August 31, 2017
Brushing back tears again and again over hours of conversation, Rose Young paused, then summed up the past two decades: “My life has been unblessed and pure bad luck.”
The 62-year-old mother and former mayor of suburban Maple Shade has seen it all – and sacrificed much.
She lost her oldest son to drug addiction.
Her younger son, Stephen Romeo, 33, is a poster child for the opioid crisis, addicted to drugs for half his life and serving time in prison until March for a pair of burglaries committed several years ago to feed that addiction. He’s doing maximum time on the convictions after screwing up while on a strict court-release program.
The mother of Romeo's six-year-old son died of a cocaine overdose while the boy was just a toddler. Young has been the boy's custodian for nearly four years.
Another of Romeo's girlfriends died of an overdose. His current girlfriend, someone he’s known since high school and refers to as his fiancé, is also an addict. She recently told Young in a text that she had bailed on rehab.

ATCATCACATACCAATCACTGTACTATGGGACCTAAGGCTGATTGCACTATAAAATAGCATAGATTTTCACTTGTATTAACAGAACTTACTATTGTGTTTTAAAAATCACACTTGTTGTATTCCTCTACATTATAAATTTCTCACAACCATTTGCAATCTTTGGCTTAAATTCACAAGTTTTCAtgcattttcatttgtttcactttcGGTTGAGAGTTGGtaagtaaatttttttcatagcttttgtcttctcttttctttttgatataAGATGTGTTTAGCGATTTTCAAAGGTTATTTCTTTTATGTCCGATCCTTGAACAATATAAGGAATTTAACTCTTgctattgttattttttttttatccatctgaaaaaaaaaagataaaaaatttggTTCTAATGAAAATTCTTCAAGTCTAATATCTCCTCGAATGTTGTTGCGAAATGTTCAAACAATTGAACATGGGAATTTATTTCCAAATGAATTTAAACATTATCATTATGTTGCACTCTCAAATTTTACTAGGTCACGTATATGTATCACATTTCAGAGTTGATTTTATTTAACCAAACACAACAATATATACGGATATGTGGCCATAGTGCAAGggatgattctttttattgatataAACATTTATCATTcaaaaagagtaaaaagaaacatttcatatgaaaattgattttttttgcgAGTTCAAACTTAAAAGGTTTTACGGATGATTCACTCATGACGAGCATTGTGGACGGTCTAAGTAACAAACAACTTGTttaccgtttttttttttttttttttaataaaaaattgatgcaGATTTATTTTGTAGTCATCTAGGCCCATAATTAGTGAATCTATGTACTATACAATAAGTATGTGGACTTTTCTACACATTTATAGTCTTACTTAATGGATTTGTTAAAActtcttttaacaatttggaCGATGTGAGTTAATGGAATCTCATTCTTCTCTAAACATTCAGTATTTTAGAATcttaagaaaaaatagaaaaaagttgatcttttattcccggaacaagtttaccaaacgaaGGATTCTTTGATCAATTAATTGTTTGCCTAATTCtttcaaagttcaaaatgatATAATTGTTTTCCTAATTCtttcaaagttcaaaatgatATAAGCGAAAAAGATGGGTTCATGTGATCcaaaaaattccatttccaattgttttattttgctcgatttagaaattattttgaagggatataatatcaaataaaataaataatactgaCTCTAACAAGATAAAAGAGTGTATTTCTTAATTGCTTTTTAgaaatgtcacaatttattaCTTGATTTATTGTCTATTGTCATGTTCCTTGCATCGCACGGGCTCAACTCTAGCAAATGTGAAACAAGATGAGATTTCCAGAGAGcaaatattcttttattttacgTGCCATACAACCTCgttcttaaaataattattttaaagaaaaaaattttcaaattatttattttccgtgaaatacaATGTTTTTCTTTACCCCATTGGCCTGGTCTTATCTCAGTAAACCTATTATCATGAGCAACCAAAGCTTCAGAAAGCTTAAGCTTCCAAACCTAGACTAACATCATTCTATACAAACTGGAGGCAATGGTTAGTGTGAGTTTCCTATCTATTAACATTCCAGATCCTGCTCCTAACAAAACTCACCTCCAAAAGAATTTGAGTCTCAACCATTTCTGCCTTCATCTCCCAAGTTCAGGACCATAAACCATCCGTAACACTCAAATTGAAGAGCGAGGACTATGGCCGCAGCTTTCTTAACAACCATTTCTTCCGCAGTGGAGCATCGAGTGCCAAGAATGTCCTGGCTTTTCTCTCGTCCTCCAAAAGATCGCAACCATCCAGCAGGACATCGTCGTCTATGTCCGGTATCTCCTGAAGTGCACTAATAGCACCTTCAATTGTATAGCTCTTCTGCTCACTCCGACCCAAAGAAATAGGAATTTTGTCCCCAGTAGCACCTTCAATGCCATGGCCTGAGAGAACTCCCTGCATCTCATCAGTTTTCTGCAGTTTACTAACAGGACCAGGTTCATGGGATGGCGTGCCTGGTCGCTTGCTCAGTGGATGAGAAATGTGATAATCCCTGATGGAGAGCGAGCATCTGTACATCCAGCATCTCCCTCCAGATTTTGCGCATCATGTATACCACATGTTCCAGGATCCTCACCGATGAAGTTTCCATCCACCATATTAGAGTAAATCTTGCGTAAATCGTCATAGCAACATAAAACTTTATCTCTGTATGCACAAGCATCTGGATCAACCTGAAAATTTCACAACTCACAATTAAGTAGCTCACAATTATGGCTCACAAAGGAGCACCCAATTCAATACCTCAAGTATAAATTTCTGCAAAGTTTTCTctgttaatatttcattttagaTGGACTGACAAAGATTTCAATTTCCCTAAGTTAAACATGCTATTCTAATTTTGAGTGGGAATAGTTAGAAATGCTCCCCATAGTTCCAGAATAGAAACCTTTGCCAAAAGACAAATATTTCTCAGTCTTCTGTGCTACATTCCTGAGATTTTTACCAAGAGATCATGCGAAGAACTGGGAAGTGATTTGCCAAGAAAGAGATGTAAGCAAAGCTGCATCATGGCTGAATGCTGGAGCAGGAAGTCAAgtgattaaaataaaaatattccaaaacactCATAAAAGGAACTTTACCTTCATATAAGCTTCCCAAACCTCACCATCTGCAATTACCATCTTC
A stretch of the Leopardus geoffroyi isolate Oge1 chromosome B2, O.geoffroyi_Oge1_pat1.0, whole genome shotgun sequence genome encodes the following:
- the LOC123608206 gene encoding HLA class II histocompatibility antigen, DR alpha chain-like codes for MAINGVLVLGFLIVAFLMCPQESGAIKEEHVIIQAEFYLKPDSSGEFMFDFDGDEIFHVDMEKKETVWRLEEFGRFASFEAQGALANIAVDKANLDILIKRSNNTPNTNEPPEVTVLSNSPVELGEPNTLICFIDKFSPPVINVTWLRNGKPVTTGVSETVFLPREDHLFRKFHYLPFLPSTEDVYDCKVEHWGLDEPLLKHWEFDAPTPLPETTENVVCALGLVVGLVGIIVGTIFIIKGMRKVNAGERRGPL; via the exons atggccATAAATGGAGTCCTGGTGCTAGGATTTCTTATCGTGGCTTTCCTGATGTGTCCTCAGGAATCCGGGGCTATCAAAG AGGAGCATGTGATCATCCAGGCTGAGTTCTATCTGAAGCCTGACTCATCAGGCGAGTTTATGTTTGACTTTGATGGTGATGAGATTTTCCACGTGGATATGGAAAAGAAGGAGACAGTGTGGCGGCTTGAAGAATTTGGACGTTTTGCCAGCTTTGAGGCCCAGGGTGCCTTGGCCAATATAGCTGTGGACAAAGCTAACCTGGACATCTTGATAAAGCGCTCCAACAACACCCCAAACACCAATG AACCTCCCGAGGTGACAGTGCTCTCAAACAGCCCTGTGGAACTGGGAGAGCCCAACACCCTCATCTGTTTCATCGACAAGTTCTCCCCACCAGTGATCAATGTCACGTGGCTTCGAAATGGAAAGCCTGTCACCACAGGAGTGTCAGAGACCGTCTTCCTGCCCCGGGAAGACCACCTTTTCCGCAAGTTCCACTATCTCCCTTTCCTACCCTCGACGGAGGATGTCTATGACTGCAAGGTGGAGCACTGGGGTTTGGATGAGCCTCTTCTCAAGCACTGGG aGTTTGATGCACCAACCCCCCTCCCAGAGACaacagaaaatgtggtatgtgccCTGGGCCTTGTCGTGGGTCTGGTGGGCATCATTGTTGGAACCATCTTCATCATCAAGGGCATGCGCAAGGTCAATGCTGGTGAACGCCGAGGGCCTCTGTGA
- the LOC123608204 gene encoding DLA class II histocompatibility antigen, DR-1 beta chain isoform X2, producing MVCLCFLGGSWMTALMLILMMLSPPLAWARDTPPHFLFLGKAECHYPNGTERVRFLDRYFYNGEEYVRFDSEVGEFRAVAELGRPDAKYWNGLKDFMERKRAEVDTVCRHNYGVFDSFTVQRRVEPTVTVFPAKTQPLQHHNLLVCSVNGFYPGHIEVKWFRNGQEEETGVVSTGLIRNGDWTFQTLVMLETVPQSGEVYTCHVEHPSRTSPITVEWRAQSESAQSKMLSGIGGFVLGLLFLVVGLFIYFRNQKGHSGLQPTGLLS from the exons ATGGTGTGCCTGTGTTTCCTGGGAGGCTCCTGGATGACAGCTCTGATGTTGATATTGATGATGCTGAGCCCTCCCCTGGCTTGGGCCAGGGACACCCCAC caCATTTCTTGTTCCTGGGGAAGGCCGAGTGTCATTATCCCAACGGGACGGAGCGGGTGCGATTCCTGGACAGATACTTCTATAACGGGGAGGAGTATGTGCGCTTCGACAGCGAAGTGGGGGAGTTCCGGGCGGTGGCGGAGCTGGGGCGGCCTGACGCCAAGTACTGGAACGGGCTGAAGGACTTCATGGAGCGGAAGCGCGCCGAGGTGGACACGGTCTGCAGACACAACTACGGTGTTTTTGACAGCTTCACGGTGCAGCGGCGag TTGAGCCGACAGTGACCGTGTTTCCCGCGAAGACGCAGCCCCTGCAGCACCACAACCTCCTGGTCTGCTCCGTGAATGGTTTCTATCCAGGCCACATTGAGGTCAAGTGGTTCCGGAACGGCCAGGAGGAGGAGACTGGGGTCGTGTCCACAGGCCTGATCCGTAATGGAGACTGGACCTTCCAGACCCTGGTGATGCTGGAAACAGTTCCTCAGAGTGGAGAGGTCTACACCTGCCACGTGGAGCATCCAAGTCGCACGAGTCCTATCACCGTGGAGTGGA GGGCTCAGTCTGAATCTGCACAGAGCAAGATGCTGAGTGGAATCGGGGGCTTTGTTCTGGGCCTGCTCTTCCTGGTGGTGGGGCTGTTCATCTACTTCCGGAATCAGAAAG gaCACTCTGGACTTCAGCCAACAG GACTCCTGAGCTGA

Young has spent at least $30,000 in retirement savings over the years on drug intervention programs in unsuccessful efforts to get Romeo clean. That in addition to another $30,000 or so of his own money from a legal settlement in an auto accident case.
To support his habit, Romeo stole cash and jewelry from family members, his mother said.
In addition to burying one son, caring for her grandson and fretting over another son in prison, Young cares for a 90-year-old father with dementia.
During PhillyVoice's interview with Young, her father asked her why she was spending time talking to a journalist.
“I want people to know they need to go and get help,” she answered. He nodded.
Dealing daily with the demands of her family "is like a full-time tug of war,” Young said.
Rose Young is sharing her family's experience as families of addicts around the world share similar stories on International Overdose Awareness Day.